Tuesday, February 10, 2009


My friend Mark left me a fantastic present in my studio the other day:

Why, you may ask, would a girl be so excited about a plastic table cover (besides the fact that they are breezeproof, of course)? Here's one reason:

And the best part is - they're reusable!! The plastic is thin enough that it adheres to the surface of the clay with a little water but then washes up to be used again (and again, and again!). I have six of the trucks cut out and need to invest some time transferring my other shapes into star covered plastic stencils. Here's a truck bowl using the above truck:

It still required a little clean up after the stencil was removed, but all in all, it worked pretty darn well. Certainly better than paper, that's for sure!

Here are a few follow up photos of my work in progress a little further through the process:

Decoed butter dish

Interior of banana split dish

Outside o' split dish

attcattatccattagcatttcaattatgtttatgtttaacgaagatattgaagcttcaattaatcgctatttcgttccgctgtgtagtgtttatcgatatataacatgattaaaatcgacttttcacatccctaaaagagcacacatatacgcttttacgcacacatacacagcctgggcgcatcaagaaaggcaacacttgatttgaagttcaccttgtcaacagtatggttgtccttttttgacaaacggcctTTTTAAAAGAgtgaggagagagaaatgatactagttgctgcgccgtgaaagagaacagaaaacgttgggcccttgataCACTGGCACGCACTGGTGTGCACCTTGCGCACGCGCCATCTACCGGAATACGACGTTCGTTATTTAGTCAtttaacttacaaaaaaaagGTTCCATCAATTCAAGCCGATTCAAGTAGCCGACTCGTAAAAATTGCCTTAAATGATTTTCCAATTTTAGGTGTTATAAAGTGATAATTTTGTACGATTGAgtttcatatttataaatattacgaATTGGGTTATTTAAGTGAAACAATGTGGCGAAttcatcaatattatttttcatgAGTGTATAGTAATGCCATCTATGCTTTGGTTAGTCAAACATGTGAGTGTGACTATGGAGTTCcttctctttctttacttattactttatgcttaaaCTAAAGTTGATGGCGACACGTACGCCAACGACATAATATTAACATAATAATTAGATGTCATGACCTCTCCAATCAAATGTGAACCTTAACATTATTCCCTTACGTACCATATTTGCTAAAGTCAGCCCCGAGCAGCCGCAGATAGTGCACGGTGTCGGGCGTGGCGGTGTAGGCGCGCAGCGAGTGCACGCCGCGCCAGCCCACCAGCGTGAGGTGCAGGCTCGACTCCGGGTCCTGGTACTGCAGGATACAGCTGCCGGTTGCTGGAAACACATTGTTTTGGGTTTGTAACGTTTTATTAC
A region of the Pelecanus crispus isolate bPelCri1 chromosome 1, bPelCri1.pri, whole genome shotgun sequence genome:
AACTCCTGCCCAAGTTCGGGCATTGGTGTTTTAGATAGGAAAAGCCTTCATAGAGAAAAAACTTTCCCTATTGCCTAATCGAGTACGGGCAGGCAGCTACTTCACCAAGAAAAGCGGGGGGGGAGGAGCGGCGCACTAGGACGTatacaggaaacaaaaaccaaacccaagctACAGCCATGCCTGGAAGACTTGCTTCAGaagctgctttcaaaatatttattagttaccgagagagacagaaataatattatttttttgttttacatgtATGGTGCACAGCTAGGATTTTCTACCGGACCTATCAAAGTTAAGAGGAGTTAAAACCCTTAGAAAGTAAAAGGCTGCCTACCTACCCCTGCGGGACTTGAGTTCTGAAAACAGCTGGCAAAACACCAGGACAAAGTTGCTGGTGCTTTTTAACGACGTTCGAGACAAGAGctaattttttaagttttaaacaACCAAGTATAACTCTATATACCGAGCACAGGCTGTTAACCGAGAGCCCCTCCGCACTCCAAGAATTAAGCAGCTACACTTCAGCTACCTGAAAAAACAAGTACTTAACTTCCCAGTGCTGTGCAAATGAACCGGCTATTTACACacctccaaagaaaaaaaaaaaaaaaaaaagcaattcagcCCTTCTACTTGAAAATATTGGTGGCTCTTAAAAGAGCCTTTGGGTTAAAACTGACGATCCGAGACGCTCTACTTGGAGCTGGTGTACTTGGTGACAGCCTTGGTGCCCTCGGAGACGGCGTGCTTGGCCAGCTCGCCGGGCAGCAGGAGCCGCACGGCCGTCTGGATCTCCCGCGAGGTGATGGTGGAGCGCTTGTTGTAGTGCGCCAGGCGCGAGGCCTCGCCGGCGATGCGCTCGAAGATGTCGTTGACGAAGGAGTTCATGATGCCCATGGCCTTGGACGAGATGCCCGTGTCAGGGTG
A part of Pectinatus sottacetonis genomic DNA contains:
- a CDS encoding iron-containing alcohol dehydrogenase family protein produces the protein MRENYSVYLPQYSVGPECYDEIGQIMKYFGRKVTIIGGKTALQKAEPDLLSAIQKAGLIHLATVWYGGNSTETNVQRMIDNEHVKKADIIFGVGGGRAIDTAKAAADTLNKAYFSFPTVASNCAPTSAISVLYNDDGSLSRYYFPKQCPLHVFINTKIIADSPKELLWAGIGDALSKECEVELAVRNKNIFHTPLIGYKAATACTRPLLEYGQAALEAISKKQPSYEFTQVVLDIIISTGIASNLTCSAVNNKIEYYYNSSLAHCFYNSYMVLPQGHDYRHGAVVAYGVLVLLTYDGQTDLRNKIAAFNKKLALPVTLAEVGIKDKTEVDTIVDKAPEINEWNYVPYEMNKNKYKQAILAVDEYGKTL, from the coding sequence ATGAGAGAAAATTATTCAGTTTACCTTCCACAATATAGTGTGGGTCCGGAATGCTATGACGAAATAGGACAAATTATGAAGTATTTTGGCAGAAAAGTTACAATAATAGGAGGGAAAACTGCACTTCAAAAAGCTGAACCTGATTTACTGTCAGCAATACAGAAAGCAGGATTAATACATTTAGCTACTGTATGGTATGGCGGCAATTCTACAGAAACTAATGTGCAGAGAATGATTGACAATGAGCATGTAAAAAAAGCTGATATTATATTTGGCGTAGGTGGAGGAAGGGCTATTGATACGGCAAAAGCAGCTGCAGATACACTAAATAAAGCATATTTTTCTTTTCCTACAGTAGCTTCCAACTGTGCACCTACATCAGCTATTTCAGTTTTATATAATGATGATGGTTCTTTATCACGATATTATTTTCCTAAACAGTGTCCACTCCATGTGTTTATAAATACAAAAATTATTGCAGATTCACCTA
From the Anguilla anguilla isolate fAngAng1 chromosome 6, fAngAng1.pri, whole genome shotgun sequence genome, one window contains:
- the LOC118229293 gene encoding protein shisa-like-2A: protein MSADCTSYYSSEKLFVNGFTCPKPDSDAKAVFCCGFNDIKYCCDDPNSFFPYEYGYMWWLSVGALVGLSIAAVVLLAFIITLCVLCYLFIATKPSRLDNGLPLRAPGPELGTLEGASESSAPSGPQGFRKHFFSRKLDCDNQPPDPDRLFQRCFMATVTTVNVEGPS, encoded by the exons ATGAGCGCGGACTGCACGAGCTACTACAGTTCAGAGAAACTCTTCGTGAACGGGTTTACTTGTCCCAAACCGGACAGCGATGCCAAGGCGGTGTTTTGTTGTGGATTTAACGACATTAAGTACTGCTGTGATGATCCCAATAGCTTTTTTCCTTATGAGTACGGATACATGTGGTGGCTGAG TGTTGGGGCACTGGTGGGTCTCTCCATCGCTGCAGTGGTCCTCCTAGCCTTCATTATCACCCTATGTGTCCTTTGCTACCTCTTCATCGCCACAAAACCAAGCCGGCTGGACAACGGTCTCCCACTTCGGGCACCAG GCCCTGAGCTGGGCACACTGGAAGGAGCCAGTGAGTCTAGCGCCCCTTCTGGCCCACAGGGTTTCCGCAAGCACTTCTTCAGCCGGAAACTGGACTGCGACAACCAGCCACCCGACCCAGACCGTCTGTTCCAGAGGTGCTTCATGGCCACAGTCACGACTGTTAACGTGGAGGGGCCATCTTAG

I've got all this work loaded up in the kiln for a bisque firing tomorrow and then hopefully a glaze firing early next week. I am seriously looking forward to having some finished work...


Joe and Christy said...

great idea! love your decorations, too.


Linda Starr said...

Love that butter dish.

ang said...


Ron said...

All these are totally cool. Great work. That cutout itself is a work of art.

Patricia Griffin said...

You are in a great groove. All awesome! Look forward to seeing the finished pieces!

Joan Bruneau said...

Hi Kip,
Martina Lantin told me about your blog and vinyl table cloth trick.
So smart! What tool do you use to cut out the image with so much detail?
Thanks, Joan

Kip said...

Joan -- Thanks for looking at my work! To cut out the stencils, I typically tape a drawing of what I want to cut on top of the plastic tablecloth and then use an xacto knife to cut the stencil. I've tried drawing directly on the tablecloth and cutting without the paper, but the plastic tends to move around in the detail areas. The paper lends a good deal of support and allows for some really intricate cut-outs. It also helps to cut the smallest, most delicate areas first and cut the outside edge last. Let me know if you have any other questions! Good luck!